Chronic Trauma.

Yesterday, I went to my district’s institute day and I had both the sadness and the privilege of attending a session on how to help kids who are dealing with chronic trauma in their personal lives – primarily kids who have faced repeated sexual and physical abuse at the hands of a family member or caretaker.

The woman who spoke was this amazingly empowered and powerful child psychologist who, on a daily basis, sees kids who’ve been to hell and back, don’t trust anyone, and have absolutely no adult supports in their lives. They come to school with nobody who cares about them and then somehow, on top of the fact that their oppositionally defiant and have to flight or fight every single day of their lives with every single social interaction that comes their way, then suddenly they have to learn concepts and study and write quizzes and assignments and interact with people they don’t know who are outside their social circle. It’s something I think of from time to time, but then again, in the onslaught of everything else that teachers – especially new ones – have to think about day to day, I don’t as much as I want to.

What hurt me the most though about this presentation, was the idea of a cycle of negative thoughts.

Psychologists and experts are of the belief that when kids have experienced this kind of trauma, they talk themselves down. They tell themselves that they’re bad and no good and that they deserved what they got. They’re ashamed of themselves and where they came from and the kinds of terrible and unbeknownst “adult” behaviours they’ve engaged in with people who are supposed to love them and who they trust in their own ways. And this negative self talk permeates into so many other areas of their lives. Suddenly, everything becomes “I can’t do it”, “I’m worthless”, “I don’t deserve love”, “I’m not attractive”, “I’m not smart”. And that becomes that child’s story. And on top of that, they have guttural emotional reactions to badness in their other relationships; they either disassociate completely, or they become overly and overtly touchy, volatile, or inappropriately sexual. Their organizational and fine motor skills, their ability to grasp concepts, falls secondly to sleeping with one eye open, watching their backs, and mistrusting and tossing everything good about themselves and the world into the trash.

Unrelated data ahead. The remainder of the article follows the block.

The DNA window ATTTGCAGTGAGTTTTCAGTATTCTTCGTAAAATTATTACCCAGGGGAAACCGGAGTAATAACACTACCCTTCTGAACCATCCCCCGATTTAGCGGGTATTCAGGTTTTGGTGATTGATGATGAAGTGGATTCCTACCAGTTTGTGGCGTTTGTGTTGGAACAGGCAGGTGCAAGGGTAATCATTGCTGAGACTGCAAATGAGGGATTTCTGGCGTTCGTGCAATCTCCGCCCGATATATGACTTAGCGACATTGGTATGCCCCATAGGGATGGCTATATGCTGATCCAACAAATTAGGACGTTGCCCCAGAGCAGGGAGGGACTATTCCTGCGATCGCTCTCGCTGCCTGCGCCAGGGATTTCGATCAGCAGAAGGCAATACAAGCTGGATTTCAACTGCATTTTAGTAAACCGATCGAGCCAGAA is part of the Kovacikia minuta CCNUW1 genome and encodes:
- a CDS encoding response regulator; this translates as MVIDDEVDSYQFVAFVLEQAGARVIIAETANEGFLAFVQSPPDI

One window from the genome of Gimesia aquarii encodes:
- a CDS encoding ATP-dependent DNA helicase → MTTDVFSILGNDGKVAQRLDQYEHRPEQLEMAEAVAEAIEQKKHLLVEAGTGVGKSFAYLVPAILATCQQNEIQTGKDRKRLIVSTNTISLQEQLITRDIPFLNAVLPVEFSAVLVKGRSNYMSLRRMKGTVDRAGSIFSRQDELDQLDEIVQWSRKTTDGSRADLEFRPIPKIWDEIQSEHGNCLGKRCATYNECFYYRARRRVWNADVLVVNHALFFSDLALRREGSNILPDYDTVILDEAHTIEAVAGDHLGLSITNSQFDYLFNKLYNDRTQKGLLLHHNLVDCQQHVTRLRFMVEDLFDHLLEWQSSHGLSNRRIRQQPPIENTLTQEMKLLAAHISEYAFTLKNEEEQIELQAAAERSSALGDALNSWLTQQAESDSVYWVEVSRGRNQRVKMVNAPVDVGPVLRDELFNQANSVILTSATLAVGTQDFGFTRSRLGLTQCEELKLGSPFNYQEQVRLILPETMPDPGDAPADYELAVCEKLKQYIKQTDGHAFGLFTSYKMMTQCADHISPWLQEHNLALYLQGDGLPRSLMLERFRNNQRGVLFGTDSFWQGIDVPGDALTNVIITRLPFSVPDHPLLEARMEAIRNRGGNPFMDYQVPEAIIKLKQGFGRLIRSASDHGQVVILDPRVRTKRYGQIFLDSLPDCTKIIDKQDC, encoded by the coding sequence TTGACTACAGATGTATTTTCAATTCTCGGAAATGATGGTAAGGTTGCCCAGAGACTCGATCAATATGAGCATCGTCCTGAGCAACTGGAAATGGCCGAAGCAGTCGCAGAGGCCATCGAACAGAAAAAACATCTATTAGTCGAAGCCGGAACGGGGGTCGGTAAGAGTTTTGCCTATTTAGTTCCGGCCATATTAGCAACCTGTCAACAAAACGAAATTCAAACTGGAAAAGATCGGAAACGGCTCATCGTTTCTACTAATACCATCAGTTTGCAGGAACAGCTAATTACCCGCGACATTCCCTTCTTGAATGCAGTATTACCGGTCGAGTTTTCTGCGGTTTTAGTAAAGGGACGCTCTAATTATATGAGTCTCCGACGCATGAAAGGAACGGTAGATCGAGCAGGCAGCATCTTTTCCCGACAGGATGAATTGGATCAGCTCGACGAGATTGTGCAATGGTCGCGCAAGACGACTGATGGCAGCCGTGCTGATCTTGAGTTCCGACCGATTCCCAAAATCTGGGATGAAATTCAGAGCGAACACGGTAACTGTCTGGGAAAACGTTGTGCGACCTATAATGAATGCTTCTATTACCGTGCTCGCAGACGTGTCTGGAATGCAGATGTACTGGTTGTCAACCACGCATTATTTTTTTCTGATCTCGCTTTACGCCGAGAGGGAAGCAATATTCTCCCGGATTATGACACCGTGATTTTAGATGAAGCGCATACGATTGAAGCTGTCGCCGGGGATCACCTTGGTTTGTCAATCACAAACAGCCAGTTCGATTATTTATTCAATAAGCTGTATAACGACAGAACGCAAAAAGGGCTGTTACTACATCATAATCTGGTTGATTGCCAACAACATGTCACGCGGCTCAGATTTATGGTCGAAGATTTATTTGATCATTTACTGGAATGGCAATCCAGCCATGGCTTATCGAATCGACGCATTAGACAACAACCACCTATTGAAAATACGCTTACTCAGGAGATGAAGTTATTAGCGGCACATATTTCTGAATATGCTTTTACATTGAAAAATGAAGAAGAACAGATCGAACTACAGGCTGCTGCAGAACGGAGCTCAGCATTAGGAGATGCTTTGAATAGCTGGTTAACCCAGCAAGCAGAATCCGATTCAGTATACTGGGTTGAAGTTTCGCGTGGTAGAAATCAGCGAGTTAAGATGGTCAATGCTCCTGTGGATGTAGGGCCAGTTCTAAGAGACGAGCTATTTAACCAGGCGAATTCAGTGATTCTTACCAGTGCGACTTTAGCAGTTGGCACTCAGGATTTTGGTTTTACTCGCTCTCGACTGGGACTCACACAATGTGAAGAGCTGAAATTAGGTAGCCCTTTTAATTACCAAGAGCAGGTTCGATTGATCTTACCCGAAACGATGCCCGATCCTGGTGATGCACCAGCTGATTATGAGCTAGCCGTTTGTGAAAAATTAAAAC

I often don’t correlate my own misgivings, mistakes and deficiencies with this kind of psychological turmoil. I see them as truths. Hard-lined truths about the way I am and the story that’s been written for me, and the people in my life. I consider myself “lucky” a lot of the time – that I somehow got away with successes and obtaining close relationships because of the fact that I am a miserable, ugly, worthless, unintelligent and overall unable person. These are things I believe about myself to the core of my being and I don’t think of them as results of my own chronic hells that I’ve faced, the bullying I endured even after being fortunate enough to have been air-lifted out of this private 9-year old hell day after day. I often think of myself as someone who can carry that weight on her own and even when she can’t, deserves to carry that burden, and feel deficient and feel ugly and feel stupid and feel like a bad person, if only because that’s just how it is.

I hear about these things – what happens to the brain during and after a traumatic event, the aftermath of trauma, the state of arousal where kids are hyper-aware, can’t calm down, are essentially looking over their shoulder for anyone who would hurt them again… I think of these things and it makes me so sad. Not just for me, but for anyone else who’s been in my shoes and had to put countless measures in place for themselves because they can do nothing and have no help, so they are forced to constantly protect themselves from potential harms and triggers and pains and abusers… against all the rapists and harmers and bad people in the world. Against the person they sent to the grave as an innocent and free man who is fondly remembered by all who knew him in their tiny little town.

I’m sad. I mourn the loss of all those childhoods. They serve as a reminder for me that for an educator, there is so much more at stake and involved than whether a kid can pass an exam, or whether a kid can read. I don’t want to fail anyone. I hope I can at some point reach the kind of experience where I no longer feel like I am.

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